Pledge Music was a crowdfunding business so the money people paid towards the project was locked away and safely secured against us delivering the album to people at the end of it, that’s not too much to ask surely? When we finished recording the album and asked Pledge to send us the money so we could pay to get it manufactured and delivered to people it was only then they told us they didn’t have the cash any more. As soon as we found out we tried to encourage people to get refunds from their bank but nobody really did or it was too late.

Mani from the Stone Roses heard about it and tweeted that we should drive down to Soho with some paint cans and give their office a makeover (obviously joking) and after that the boss of Pledge refused to talk to us anymore and claimed his staff shouldn’t have to live with the fear of being attacked! So a week later he fixed that problem himself when he shut the Soho office and sacked all the staff. Mani clearly still strikes fear into Southerners to this day. Maybe he can sort out the current Iran crisis.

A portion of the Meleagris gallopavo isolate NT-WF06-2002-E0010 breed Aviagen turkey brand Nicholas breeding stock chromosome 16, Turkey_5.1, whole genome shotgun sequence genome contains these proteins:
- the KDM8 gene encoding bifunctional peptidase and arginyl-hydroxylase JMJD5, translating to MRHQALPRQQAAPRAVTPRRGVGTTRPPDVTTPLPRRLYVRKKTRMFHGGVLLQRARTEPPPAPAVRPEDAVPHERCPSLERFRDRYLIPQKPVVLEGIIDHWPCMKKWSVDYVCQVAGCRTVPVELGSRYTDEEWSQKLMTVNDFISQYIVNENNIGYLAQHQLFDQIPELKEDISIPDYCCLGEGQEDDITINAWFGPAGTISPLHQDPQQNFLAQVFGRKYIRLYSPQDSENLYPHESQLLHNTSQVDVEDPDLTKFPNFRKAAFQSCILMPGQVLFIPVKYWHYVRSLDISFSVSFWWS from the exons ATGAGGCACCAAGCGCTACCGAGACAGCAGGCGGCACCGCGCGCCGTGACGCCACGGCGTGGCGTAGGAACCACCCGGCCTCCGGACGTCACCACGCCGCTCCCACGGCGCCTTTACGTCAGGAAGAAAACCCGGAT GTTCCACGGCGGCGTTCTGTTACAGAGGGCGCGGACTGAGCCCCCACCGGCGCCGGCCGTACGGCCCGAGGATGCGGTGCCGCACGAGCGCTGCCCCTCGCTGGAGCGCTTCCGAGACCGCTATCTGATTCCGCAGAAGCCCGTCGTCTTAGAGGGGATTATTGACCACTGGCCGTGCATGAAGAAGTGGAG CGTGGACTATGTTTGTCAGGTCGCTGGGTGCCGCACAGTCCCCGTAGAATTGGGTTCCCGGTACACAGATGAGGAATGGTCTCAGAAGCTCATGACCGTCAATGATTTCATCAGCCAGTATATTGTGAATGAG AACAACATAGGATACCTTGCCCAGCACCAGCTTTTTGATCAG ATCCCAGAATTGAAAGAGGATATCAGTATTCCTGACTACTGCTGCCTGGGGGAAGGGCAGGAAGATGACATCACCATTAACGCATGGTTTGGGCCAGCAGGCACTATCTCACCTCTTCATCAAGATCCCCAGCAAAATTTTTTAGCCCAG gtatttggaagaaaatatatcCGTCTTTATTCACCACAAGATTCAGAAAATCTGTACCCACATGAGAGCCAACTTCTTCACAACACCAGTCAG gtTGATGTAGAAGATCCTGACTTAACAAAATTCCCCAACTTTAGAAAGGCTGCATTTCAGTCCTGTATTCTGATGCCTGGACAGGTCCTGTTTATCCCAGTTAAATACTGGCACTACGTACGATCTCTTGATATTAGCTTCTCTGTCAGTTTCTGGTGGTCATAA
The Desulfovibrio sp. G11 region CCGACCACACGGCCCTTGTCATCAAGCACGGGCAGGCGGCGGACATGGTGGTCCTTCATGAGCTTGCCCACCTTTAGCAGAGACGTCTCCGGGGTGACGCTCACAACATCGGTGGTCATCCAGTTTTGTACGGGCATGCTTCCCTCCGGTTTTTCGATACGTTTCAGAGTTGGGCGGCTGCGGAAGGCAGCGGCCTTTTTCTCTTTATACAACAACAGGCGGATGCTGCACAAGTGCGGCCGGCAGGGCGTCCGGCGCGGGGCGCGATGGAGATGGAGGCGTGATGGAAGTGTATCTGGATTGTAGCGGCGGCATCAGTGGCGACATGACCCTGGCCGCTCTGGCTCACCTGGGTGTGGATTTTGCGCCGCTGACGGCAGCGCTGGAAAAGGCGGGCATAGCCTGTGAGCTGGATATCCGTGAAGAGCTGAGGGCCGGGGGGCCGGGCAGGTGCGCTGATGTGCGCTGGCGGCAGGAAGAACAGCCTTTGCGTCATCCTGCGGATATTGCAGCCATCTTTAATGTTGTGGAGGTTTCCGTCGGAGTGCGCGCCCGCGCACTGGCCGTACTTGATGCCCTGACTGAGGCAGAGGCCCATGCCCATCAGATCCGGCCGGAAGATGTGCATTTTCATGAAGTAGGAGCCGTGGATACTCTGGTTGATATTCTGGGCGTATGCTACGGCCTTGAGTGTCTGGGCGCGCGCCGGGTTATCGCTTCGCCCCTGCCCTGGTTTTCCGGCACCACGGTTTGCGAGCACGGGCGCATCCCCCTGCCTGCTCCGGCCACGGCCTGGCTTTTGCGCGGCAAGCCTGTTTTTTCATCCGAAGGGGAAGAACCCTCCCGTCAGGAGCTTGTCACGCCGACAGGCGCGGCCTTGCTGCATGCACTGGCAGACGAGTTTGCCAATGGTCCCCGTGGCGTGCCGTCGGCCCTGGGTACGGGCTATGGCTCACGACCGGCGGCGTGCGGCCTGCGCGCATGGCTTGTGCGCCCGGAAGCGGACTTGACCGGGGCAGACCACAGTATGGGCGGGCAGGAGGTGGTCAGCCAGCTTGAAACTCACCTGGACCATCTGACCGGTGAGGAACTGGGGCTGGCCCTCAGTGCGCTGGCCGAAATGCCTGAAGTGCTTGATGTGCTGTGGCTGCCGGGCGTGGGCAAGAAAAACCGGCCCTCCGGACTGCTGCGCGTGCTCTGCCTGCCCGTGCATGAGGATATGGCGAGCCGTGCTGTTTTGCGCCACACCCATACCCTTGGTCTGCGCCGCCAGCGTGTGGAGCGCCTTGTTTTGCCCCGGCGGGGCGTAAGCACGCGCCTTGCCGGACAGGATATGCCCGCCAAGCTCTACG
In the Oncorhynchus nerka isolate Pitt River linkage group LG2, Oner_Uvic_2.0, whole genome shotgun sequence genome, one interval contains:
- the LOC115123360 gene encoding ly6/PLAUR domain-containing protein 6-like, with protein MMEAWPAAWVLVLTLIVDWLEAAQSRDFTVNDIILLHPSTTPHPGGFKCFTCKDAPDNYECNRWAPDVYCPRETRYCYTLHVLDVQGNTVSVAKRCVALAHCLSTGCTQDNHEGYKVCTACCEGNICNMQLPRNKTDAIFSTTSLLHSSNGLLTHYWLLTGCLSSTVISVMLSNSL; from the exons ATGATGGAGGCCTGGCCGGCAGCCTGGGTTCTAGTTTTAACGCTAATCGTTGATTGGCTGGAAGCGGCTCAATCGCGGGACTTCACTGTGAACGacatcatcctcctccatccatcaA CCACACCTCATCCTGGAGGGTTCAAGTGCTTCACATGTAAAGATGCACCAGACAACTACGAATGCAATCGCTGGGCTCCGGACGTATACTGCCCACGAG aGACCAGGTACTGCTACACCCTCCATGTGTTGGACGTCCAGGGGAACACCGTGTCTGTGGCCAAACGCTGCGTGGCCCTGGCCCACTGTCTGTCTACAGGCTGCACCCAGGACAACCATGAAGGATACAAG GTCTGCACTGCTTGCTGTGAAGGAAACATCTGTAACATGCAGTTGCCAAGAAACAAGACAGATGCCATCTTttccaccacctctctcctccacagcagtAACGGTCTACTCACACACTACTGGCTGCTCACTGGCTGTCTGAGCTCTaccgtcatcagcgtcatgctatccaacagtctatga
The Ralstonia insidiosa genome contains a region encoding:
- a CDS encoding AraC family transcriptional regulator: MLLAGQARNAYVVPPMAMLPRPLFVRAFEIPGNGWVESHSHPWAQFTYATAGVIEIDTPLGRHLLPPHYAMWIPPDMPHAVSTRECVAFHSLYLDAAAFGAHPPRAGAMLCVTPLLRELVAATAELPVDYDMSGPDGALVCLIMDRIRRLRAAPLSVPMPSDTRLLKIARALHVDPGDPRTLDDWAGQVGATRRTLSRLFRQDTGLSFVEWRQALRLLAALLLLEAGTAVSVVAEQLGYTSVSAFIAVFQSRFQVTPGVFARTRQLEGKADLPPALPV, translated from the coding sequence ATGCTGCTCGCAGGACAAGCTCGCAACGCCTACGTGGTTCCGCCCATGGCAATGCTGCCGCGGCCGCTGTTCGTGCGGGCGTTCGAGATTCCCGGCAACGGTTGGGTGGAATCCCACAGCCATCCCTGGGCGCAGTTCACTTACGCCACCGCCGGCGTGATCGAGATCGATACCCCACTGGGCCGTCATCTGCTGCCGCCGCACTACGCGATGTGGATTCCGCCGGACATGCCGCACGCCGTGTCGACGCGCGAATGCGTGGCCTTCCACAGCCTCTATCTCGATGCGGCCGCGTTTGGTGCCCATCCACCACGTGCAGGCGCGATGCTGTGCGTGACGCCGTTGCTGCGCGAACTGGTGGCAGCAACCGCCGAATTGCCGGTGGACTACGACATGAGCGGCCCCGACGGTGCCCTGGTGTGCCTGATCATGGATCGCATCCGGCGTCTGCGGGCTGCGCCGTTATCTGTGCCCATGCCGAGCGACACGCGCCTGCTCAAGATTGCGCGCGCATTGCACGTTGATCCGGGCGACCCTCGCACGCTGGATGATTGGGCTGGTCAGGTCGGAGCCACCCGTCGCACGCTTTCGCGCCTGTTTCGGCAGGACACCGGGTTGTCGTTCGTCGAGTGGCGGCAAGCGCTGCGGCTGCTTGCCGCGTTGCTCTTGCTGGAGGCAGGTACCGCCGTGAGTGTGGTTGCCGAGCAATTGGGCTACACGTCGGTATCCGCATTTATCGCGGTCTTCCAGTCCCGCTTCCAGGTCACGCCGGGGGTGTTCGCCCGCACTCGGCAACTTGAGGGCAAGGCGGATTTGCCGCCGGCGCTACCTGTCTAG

You have gone out of your way to help people who were affected and lost money in that process out of your own pockets while some other bands haven't.  How has the whole experience impacted your interactions with your fans and has it dampened the enthusiasm for the release of the record given all the trouble you've been through?

I don’t blame other bands for not doing what we did, it’s been a financial struggle and soul sapping and the bands didn’t get the money so it would be difficult for them. With us, we have paid 100% for everything to be sent out to people so nobody loses out, apart from us. We’re not looking for any medals or anything for doing that, we just felt it was the right thing to do. People didn’t expect or ask us to do that and many said they would gladly pay again as everyone understood it was Pledge Music who had committed fraud.